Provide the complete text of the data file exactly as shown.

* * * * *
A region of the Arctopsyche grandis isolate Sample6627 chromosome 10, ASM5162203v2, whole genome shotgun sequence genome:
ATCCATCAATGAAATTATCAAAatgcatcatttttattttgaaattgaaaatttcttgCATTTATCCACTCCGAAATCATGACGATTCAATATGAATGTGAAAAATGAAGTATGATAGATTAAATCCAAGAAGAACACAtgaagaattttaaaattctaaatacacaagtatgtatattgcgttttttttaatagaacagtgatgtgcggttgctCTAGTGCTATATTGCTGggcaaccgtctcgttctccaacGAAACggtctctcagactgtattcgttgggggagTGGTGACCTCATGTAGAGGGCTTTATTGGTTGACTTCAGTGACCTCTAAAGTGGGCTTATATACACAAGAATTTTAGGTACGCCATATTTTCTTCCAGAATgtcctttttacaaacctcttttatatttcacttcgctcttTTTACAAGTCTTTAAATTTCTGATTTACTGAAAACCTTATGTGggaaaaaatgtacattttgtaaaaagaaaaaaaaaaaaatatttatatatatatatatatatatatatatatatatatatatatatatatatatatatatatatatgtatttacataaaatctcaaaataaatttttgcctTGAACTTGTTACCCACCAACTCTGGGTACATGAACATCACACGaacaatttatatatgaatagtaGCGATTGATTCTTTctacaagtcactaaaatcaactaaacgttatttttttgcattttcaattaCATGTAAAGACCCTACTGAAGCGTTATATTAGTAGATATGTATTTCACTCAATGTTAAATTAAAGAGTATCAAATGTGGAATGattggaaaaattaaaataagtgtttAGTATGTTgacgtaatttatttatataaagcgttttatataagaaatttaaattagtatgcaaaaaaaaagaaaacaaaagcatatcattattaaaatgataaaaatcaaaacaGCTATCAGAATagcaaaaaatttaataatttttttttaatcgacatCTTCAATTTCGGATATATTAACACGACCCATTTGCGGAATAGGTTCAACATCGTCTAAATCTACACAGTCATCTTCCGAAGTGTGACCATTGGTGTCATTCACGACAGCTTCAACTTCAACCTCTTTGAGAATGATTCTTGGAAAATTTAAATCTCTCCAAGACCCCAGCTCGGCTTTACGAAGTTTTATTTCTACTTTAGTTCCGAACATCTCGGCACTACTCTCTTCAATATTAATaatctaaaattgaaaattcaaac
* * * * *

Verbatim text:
A region of the Arctopsyche grandis isolate Sample6627 chromosome 10, ASM5162203v2, whole genome shotgun sequence genome:
ATCCATCAATGAAATTATCAAAatgcatcatttttattttgaaattgaaaatttcttgCATTTATCCACTCCGAAATCATGACGATTCAATATGAATGTGAAAAATGAAGTATGATAGATTAAATCCAAGAAGAACACAtgaagaattttaaaattctaaatacacaagtatgtatattgcgttttttttaatagaacagtgatgtgcggttgctCTAGTGCTATATTGCTGggcaaccgtctcgttctccaacGAAACggtctctcagactgtattcgttgggggagTGGTGACCTCATGTAGAGGGCTTTATTGGTTGACTTCAGTGACCTCTAAAGTGGGCTTATATACACAAGAATTTTAGGTACGCCATATTTTCTTCCAGAATgtcctttttacaaacctcttttatatttcacttcgctcttTTTACAAGTCTTTAAATTTCTGATTTACTGAAAACCTTATGTGggaaaaaatgtacattttgtaaaaagaaaaaaaaaaaaatatttatatatatatatatatatatatatatatatatatatatatatatatatatatatatatatatgtatttacataaaatctcaaaataaatttttgcctTGAACTTGTTACCCACCAACTCTGGGTACATGAACATCACACGaacaatttatatatgaatagtaGCGATTGATTCTTTctacaagtcactaaaatcaactaaacgttatttttttgcattttcaattaCATGTAAAGACCCTACTGAAGCGTTATATTAGTAGATATGTATTTCACTCAATGTTAAATTAAAGAGTATCAAATGTGGAATGattggaaaaattaaaataagtgtttAGTATGTTgacgtaatttatttatataaagcgttttatataagaaatttaaattagtatgcaaaaaaaaagaaaacaaaagcatatcattattaaaatgataaaaatcaaaacaGCTATCAGAATagcaaaaaatttaataatttttttttaatcgacatCTTCAATTTCGGATATATTAACACGACCCATTTGCGGAATAGGTTCAACATCGTCTAAATCTACACAGTCATCTTCCGAAGTGTGACCATTGGTGTCATTCACGACAGCTTCAACTTCAACCTCTTTGAGAATGATTCTTGGAAAATTTAAATCTCTCCAAGACCCCAGCTCGGCTTTACGAAGTTTTATTTCTACTTTAGTTCCGAACATCTCGGCACTACTCTCTTCAATATTAATaatctaaaattgaaaattcaaac